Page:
Drunk driving has been an issue that has gotten much attention over the last several decades. Various government and private entities have spent millions of dollars on both raising awareness of the problem of driving under the influence of drugs and alcohol as well as stiffening penalties for those who are caught. There are other methods of attempting to keep the roads safe from such dangers as well, for example, including regulations that require those driving commercial vehicles to undergo testing for substance use.
Commercial trucks are already dangerous enough, considering their large size and relatively unwieldy handling capabilities. Putting an intoxicated or drugged driver behind the wheel is asking for trouble. That is why federal and state regulations make it mandatory for truck drivers to be tested for illegal substances and alcohol at various points.
First, everyone applying for a job as a trucker must pass a controlled substance test before being allowed to begin work. Then, companies must also randomly test at least half of their drivers for drugs per year, and 10 percent of them annually for alcohol just before or after they drive. Also, any employer who has reasonable suspicion that a driver is working under the influence, based upon observations of his or her behavior, should test that driver. Finally, drivers must be tested after certain types of accidents, for example, after a crash resulting in a fatality and in cases where non-fatal injuries require immediate medical care away from the accident scene. The driver must also be tested if he or she is issued a traffic citation.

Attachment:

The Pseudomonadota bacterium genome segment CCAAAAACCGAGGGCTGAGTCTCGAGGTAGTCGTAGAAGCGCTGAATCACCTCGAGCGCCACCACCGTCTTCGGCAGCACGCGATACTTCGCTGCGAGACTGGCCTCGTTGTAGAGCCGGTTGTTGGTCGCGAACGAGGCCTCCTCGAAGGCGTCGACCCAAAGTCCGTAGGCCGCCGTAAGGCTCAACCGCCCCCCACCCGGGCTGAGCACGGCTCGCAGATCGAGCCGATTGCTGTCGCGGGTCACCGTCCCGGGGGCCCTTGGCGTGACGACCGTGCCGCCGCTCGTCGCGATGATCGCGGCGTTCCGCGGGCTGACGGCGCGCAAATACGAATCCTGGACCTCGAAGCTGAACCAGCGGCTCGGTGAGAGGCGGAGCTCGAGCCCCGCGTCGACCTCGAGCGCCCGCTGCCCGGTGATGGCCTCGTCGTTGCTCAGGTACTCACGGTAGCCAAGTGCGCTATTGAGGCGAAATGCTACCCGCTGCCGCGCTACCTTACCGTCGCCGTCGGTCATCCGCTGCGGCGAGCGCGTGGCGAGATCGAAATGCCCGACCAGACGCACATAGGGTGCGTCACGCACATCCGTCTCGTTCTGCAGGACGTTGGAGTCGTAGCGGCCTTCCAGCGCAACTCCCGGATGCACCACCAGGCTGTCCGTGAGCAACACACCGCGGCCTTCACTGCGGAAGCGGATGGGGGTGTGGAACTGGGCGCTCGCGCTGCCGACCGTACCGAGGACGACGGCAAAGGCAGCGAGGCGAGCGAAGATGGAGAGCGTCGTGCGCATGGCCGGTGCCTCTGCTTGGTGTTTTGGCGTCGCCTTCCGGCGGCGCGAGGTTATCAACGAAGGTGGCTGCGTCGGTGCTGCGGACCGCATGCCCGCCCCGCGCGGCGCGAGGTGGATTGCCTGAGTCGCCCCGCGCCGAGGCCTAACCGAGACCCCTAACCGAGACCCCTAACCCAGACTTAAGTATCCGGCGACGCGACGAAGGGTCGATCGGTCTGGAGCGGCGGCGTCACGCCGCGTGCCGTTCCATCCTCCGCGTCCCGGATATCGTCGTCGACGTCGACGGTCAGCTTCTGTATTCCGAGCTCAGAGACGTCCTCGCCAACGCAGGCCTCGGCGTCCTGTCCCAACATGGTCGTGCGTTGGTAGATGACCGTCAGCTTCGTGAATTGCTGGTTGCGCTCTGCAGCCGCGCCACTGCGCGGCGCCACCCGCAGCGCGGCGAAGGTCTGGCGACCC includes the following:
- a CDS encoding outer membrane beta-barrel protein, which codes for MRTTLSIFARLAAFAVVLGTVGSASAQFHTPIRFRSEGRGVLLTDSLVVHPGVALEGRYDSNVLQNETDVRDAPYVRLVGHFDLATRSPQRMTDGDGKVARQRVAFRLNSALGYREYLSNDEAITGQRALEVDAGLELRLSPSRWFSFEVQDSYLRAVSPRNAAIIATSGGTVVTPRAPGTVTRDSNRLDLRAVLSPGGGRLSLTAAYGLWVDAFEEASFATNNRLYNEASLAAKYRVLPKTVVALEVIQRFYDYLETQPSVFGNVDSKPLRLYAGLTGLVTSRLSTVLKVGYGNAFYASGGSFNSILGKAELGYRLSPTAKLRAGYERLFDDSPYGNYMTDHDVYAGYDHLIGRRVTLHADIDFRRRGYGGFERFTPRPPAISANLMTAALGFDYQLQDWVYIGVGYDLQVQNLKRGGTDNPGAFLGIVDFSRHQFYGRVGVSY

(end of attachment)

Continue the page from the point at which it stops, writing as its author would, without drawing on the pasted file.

Unfortunately, even these regulations will not stop all drunk truck drivers. When accidents are caused by truck drivers under the influence of alcohol or drugs, there may be remedies available to victims who have suffered a serious injury. In some cases, not just the driver, but the driver's employer may be held liable, especially if it didn't comply with the requisite regulations.